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  • Bill Punt

WATER WELLS IN KENYA

Epidemics often find their sources in the contaminated water in hand-dug wells. These wells, typically up to 30 feet deep, may reach water but, at this depth, surface run-off causes contamination. For this reason, in the early 1980s, Rotary expanded its areas of service to include clean water projects in remote areas of Africa and Asia.

An alternative to dug wells was drilled wells to reach subterranean rivers. Unfortunately, this required drilling into hard rock with a 4-inch diameter drill casing and the need for heavy material, large diesel-powered drills, fuel, and water to cool the drills. Not easy and very expensive! Additionally, this technology required large trucks on roads in remote areas that often could not support them.

I became aware of a potential solution. My research found 2.5-inch diameter drills that were used for mineral exploration in very remote areas and were capable of drilling 250 feet deep in hard rock. The drill casing could be screwed into hard rock, which made them ideal for pumping water.

Bringing water up from a depth of 250 feet required something different than a surface pump, which was only effective to a depth of about 30 feet. Deep-well pumps push the water up from the bottom of the well, but in the early 1980s, there were no records of small-bore deep-wells operating with deep-well pumps.

At a meeting of the World Community Service Committee of the Rotary Club of Kingston in 1984, I tabled a proposal for a pilot project to prove that small-bore deep-wells with deep-well pumps driven by hand were viable. Specifically, we needed to find a progressive cavity pump small enough to fit the 2.5-inch drill casing and we needed to prove that this pump could be driven by a ¼-inch stainless steel rod, 250 feet long, using a hand crank.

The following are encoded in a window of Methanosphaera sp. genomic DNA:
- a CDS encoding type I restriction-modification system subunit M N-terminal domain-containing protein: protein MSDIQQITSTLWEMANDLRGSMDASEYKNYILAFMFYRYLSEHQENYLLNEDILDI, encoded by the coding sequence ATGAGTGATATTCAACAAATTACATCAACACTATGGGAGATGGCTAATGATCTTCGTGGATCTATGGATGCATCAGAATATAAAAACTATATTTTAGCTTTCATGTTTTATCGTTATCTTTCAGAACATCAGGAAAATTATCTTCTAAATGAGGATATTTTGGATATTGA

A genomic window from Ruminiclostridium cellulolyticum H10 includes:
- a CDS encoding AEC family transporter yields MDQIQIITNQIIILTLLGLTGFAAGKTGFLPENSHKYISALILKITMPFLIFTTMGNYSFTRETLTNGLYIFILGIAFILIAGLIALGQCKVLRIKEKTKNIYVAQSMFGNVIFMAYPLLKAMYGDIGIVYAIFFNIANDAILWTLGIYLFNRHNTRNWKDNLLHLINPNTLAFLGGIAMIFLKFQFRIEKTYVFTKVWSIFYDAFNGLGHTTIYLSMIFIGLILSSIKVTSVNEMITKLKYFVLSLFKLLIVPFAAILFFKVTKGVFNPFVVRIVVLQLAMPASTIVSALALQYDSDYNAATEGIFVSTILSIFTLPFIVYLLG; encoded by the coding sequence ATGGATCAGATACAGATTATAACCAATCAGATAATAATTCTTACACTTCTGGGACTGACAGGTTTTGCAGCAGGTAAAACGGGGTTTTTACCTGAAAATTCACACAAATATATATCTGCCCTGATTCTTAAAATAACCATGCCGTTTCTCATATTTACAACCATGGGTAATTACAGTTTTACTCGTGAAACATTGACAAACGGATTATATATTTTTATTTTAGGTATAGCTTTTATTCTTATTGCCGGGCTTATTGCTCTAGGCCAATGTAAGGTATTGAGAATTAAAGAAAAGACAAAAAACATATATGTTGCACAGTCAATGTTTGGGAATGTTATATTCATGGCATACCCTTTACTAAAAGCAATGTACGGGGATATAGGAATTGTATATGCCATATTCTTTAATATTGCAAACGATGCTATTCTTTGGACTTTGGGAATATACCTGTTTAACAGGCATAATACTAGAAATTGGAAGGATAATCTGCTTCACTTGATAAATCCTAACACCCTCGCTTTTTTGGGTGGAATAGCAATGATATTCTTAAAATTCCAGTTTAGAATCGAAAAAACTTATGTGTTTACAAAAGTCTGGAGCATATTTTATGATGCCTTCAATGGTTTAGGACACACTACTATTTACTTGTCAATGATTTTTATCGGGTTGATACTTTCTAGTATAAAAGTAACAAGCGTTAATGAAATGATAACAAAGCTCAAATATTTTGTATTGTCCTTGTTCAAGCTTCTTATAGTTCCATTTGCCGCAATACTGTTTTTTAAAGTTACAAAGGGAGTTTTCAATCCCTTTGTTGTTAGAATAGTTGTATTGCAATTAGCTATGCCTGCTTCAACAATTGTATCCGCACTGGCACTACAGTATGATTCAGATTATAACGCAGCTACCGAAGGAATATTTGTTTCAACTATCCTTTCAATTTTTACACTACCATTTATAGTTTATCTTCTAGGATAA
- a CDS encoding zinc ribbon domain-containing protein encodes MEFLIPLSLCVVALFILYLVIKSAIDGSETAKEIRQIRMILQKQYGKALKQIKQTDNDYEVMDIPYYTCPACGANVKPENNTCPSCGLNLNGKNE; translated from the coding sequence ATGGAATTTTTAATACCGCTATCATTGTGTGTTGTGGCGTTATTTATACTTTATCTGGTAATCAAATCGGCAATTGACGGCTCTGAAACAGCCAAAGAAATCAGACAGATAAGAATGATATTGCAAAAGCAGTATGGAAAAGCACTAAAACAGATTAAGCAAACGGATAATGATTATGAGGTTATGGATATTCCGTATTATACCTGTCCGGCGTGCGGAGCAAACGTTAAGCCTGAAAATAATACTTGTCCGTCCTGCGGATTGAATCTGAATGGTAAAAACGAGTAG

Our club approved the proposal and partnered with the Rotary Clubs of Utumishi and Nairobi South, Kenya. Our club’s contribution of $32,000 was matched by The Rotary Foundation, and the Canadian International Development Agency (CIDA) matched that total, making the project feasible at $128,000.

After many delays, 12 wells were drilled in the Garba Tula area of Kenya about 200 miles north of Nairobi. Garba Tula was populated by a formerly nomadic tribe consisting of roughly 5,000 people whose lives were continually threatened by epidemics. These wells provided the proof we were after!


In 1990, a letter from Father Andre who served this community, reported that 11 of the 12 wells were still operating and that epidemics had stopped. The other heroes of this project were Jim Nielson, Professor Emeritus, Queen’s University; Col. Jim Fleming who arranged air transportation; Bob Marvin, the drill master (pictured above); and Rotarian Keith Rowland (Nairobi-South).


One of the lessons learned was when we discovered that the Garba Tula community also used the wells to draw water to make soil blocks to build their dwellings when water from dug wells should have been used instead. Unfortunately, the use of the pumps for this purpose caused the pumps to wear prematurely.

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